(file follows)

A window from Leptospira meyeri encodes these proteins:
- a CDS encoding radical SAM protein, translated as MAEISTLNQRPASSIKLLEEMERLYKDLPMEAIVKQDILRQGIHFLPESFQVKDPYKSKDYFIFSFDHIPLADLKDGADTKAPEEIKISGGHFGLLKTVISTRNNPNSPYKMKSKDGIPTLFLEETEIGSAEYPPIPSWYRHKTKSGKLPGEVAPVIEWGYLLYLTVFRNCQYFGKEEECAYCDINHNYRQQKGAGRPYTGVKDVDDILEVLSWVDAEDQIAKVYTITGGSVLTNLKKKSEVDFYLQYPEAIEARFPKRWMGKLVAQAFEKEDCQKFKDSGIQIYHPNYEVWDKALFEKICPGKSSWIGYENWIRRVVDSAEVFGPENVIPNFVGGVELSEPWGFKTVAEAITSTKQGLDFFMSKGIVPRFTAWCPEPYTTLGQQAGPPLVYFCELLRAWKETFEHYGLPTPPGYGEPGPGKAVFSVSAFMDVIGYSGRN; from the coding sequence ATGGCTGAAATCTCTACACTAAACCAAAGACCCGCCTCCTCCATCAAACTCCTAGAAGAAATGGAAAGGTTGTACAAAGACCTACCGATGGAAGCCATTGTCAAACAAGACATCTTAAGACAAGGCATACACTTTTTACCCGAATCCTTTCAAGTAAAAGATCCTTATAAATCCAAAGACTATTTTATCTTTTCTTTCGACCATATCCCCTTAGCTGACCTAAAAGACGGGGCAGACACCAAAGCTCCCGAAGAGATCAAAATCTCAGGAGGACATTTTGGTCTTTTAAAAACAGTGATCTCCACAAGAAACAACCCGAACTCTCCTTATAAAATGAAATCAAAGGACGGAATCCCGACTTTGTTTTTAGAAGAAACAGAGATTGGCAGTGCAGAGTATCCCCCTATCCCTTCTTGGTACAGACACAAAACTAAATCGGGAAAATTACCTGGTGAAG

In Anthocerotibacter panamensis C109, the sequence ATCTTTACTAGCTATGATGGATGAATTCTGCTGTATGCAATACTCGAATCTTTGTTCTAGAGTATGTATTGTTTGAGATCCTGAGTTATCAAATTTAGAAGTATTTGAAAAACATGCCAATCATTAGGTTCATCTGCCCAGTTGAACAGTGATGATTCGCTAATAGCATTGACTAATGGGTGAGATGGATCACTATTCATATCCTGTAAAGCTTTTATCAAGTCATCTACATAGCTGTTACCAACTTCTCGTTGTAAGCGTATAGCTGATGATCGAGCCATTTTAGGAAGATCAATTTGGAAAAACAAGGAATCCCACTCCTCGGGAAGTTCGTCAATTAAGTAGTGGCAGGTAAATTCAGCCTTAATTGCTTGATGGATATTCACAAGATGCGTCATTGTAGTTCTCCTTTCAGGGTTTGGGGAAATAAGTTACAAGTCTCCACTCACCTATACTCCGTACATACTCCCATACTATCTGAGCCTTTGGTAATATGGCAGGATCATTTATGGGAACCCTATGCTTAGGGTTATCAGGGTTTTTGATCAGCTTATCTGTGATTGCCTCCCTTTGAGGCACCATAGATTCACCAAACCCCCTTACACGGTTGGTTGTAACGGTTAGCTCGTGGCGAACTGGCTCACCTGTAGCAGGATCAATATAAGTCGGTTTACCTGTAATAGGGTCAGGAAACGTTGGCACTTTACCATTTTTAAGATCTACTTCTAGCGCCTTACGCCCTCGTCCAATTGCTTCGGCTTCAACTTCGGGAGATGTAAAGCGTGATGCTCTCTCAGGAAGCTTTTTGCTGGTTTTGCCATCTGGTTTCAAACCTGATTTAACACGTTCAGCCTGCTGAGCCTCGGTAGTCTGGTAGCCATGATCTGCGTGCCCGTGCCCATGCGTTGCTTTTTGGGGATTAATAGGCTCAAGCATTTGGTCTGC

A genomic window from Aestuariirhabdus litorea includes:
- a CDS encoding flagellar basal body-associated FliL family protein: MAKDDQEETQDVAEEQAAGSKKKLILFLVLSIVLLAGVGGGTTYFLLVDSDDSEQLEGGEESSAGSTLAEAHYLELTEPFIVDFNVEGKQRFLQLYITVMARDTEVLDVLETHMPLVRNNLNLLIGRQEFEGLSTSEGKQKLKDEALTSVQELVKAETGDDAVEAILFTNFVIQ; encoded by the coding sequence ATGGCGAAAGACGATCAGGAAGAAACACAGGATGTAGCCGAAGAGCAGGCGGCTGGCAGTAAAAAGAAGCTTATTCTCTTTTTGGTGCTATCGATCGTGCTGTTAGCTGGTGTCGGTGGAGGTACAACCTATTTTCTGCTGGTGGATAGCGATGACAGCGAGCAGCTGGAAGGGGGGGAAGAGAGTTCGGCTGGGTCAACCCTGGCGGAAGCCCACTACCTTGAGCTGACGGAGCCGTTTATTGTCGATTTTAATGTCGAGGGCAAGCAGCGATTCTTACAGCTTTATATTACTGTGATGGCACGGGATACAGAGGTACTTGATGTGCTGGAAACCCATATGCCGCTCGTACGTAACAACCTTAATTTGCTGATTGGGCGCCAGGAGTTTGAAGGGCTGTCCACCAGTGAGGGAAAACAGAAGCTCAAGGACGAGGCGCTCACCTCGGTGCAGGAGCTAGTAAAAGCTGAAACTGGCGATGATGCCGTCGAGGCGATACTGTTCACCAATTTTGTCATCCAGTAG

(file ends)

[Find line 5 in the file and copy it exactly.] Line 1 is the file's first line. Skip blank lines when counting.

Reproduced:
- a CDS encoding flagellar basal body-associated FliL family protein: MAKDDQEETQDVAEEQAAGSKKKLILFLVLSIVLLAGVGGGTTYFLLVDSDDSEQLEGGEESSAGSTLAEAHYLELTEPFIVDFNVEGKQRFLQLYITVMARDTEVLDVLETHMPLVRNNLNLLIGRQEFEGLSTSEGKQKLKDEALTSVQELVKAETGDDAVEAILFTNFVIQ; encoded by the coding sequence ATGGCGAAAGACGATCAGGAAGAAACACAGGATGTAGCCGAAGAGCAGGCGGCTGGCAGTAAAAAGAAGCTTATTCTCTTTTTGGTGCTATCGATCGTGCTGTTAGCTGGTGTCGGTGGAGGTACAACCTATTTTCTGCTGGTGGATAGCGATGACAGCGAGCAGCTGGAAGGGGGGGAAGAGAGTTCGGCTGGGTCAACCCTGGCGGAAGCCCACTACCTTGAGCTGACGGAGCCGTTTATTGTCGATTTTAATGTCGAGGGCAAGCAGCGATTCTTACAGCTTTATATTACTGTGATGGCACGGGATACAGAGGTACTTGATGTGCTGGAAACCCATATGCCGCTCGTACGTAACAACCTTAATTTGCTGATTGGGCGCCAGGAGTTTGAAGGGCTGTCCACCAGTGAGGGAAAACAGAAGCTCAAGGACGAGGCGCTCACCTCGGTGCAGGAGCTAGTAAAAGCTGAAACTGGCGATGATGCCGTCGAGGCGATACTGTTCACCAATTTTGTCATCCAGTAG